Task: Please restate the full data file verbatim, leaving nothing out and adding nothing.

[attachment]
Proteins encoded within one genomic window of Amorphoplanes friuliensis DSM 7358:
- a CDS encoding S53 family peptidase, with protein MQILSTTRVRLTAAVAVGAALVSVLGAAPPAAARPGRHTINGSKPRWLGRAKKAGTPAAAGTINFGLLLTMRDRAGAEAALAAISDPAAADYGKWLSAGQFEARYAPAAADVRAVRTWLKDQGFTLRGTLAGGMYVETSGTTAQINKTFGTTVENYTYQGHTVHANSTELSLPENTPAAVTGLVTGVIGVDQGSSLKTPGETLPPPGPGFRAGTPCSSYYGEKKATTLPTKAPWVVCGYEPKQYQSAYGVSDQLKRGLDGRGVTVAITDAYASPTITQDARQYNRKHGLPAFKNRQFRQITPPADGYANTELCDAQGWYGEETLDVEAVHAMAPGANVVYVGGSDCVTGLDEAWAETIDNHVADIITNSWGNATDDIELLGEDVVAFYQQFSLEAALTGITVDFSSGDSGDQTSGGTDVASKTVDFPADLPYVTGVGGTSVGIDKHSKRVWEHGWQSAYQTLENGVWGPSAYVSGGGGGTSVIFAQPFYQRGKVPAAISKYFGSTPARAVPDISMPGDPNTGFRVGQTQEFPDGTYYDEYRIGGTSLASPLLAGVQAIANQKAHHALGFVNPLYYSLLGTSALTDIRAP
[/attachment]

Proteins encoded within one genomic window of Amorphoplanes friuliensis DSM 7358:
- a CDS encoding S53 family peptidase, with protein MQILSTTRVRLTAAVAVGAALVSVLGAAPPAAARPGRHTINGSKPRWLGRAKKAGTPAAAGTINFGLLLTMRDRAGAEAALAAISDPAAADYGKWLSAGQFEARYAPAAADVRAVRTWLKDQGFTLRGTLAGGMYVETSGTTAQINKTFGTTVENYTYQGHTVHANSTELSLPENTPAAVTGLVTGVIGVDQGSSLKTPGETLPPPGPGFRAGTPCSSYYGEKKATTLPTKAPWVVCGYEPKQYQSAYGVSDQLKRGLDGRGVTVAITDAYASPTITQDARQYNRKHGLPAFKNRQFRQITPPADGYANTELCDAQGWYGEETLDVEAVHAMAPGANVVYVGGSDCVTGLDEAWAETIDNHVADIITNSWGNATDDIELLGEDVVAFYQQFSLEAALTGITVDFSSGDSGDQTSGGTDVASKTVDFPADLPYVTGVGGTSVGIDKHSKRVWEHGWQSAYQTLENGVWGPSAYVSGGGGGTSVIFAQPFYQRGKVPAAISKYFGSTPARAVPDISMPGDPNTGFRVGQTQEFPDGTYYDEYRIGGTSLASPLLAGVQAIANQKAHHALGFVNPLYYSLLGTSALTDIRAP